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  • Get rid of cast iron?

    Gentlefolks,

    I have a 1905 house that I am remodeling and have the walls opened up enough that I can access the main plumbing stacks. They are cast iron, and original to the house and functional, no leaks. The question: do I replace them even though they still work? They also extend into the basement slab. Do I dig them out of the slab and replace (or lay new ones) as part of the remodel? I won't have this chance again for many years once the walls are closed.

    If I replace them, would any of you choose cast iron again? PVC is kinda noisy at times.

    Thanks,
    Bert

  • #2
    Re: Get rid of cast iron?

    Unless you will be replacing all the cast leave it alone. Else, it will be piece-parts with no-hub fittings all over. Vertical pipes have less chance of rot forming (usually) as long as you dont use chemicals.
    ~~

    ... it was plumbed by Ray Charles and his helper Stevie Wonder

    Comment


    • #3
      Re: Get rid of cast iron?

      Inspect it all, and replace what needs to be with no-hub. I had a 05 home that I refurbed. Here 9s the reason I say to inspect it all.

      I found some stacks that looked good until you looked close. Down in the basement I found two stacks that had splits onnthe back side where younwouldn'tmthink to look. I believe the reason is because of settling which caused the risersto lose their support. This was a 3 story with 10.5 ft ceilings on the 1st floor and 10 foot on the second and 12inch floor joists so including the basement the risers were close to 28 feet until they penetrated the basement floor. All that weight over the years and the poor quality of cast iron pipe available back then made these risers candidates for breakage.

      So do what I did. While the walls are open look at all sides of the pipe for cracks. Check for and/or install riser clamps at each floor level to take the load off the pipe below. And replace any piece with new, service weight no-hub pipe and no-hub clamps torqued with a no-hub wrench to the proper torque. Over-torque can distort and cause leaks too, and lead to cracks down the road. Replacing bad sections is not tough. A snap cutter or a grinder with a cutting wheels are two ways to cut the pipe. But be careful of using a snap cutter onnold pipe because ofnthe uneven thickness of the pipe wall it can crush on one side before the other. You are better off using a saw with a metal blade or grinder with 1/16" cutter wheel.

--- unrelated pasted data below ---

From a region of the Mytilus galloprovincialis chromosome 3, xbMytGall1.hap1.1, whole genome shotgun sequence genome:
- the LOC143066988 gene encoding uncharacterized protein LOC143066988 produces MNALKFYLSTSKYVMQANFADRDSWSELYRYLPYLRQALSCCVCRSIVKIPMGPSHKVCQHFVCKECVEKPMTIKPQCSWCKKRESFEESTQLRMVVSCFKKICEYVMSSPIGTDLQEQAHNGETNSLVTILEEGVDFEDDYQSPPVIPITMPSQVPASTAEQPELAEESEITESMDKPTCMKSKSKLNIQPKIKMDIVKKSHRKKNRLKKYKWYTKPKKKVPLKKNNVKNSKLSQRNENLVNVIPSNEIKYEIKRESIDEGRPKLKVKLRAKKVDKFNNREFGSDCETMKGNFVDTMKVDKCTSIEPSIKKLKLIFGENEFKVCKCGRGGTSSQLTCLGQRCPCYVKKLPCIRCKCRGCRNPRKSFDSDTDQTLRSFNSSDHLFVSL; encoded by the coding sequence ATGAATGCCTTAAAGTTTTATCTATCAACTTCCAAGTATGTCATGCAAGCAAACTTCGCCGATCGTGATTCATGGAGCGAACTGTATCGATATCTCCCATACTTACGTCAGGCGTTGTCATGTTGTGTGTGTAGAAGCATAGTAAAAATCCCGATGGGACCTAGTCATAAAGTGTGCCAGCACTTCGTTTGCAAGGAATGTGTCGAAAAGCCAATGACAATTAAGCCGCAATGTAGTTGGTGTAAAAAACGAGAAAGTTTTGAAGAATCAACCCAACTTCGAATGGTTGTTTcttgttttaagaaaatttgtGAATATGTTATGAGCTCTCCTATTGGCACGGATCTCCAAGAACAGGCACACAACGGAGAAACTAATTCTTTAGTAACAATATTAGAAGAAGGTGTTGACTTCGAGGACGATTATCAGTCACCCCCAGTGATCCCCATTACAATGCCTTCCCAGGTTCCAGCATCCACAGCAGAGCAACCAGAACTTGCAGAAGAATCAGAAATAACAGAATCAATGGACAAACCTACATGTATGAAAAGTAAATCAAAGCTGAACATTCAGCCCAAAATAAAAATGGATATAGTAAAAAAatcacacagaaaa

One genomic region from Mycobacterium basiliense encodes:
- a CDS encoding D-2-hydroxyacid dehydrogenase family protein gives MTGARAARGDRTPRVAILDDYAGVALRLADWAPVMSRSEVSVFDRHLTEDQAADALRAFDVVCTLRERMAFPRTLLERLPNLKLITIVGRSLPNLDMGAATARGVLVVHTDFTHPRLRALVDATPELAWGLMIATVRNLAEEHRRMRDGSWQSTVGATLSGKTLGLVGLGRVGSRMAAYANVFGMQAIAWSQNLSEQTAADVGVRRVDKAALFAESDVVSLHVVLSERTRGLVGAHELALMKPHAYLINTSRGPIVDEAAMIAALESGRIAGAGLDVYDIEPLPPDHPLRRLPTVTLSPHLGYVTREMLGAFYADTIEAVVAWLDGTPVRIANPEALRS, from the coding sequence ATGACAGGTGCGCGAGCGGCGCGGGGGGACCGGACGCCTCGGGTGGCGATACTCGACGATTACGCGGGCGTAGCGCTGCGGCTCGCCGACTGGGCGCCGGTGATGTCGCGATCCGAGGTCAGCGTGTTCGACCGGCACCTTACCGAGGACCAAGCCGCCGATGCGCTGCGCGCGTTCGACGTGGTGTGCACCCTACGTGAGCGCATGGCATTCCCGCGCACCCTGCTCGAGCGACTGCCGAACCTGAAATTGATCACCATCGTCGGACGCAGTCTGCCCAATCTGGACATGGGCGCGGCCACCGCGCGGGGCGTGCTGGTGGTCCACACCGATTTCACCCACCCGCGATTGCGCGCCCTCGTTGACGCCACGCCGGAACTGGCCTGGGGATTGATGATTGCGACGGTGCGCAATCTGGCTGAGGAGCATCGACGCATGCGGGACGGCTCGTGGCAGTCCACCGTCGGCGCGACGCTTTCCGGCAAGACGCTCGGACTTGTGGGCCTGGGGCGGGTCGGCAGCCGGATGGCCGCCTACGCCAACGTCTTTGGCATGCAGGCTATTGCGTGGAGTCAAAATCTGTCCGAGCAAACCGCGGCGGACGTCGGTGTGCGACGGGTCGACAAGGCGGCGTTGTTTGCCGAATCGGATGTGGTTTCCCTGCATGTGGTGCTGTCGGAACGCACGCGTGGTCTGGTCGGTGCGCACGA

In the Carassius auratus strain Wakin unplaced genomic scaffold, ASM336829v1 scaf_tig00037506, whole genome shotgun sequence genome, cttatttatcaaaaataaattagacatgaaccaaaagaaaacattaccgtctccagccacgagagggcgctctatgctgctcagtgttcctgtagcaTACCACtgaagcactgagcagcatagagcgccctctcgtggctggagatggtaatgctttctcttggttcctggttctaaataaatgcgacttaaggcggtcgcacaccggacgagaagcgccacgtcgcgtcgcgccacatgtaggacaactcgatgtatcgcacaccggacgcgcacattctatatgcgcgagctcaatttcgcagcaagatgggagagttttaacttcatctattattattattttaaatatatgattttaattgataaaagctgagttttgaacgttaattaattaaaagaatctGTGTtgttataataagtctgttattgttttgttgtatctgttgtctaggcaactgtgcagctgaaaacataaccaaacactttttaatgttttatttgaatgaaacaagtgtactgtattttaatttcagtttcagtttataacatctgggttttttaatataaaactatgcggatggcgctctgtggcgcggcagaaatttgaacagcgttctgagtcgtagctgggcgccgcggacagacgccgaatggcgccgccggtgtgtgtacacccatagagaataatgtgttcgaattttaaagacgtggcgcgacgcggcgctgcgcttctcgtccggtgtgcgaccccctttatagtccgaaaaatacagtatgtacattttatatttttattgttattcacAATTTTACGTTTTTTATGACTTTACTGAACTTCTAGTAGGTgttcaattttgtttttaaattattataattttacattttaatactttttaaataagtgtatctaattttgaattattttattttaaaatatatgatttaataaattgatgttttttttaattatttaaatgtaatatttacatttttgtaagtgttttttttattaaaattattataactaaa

Make sure you support both sides of a cut from movement side-to-side and from dropping.
      Last edited by Bob D.; 09-03-2013, 08:48 PM.
      ---------------
      Light is faster than sound. That's why some people seem really bright until you hear them speak.
      ---------------
      “If I had my life to live over again, I'd be a plumber.” - Albert Einstein
      ---------
      "Its a table saw.... Do you know where your fingers are?"
      ---------
      sigpic http://www.helmetstohardhats.com/

      Comment


      • #4
        Re: Get rid of cast iron?

        Thanks, I'll inspect closely, there are no riser clamps on any floor I believe. If I find any problem I think it is going to be all or none replacement, especially on the main stack where I can dismantle starting at the top and work down. Would you replace with no-hub if redoing the whole stack, or PVC?

        I guess the best way to check the cast in slab is a camera?

        Comment


        • #5
          Re: Get rid of cast iron?

          It would be money well spent to replace all the cast iron if its in your budget. Its probably near the end of its service life. Verticals can and will split open there seam the entire length of the section. If you have PVC installed you can use fiberglass insulation to deaden the velocity noise of the piping.
          26+6=1

          Comment


          • #6
            Re: Get rid of cast iron?

            The cast iron used back then was extra heavy, it will last another 100 years. If it was a newer home like built in the 1980's to present day, then I would be worried and give it an inspection. PVC does transmit the noise of the water flowing, I would never build a house for myself using PVC waste lines.

            If you are truly worried about the condition, an external inspection as well as running a camera through the pipes to do an internal inspection would be best.
            Ron Hasil Lic #058-160417
            A-Archer Sewer & Plumbing specializing in:
            Tankless Water Heaters | Drain and Sewer Cleaning
            Sump and Ejector Pumps | Backflow RPZ Testing

            Comment


            • #7
              Re: Get rid of cast iron?

              Replace and install pvc. We're talking about 108 year old pipe.
              Buy cheap, buy twice.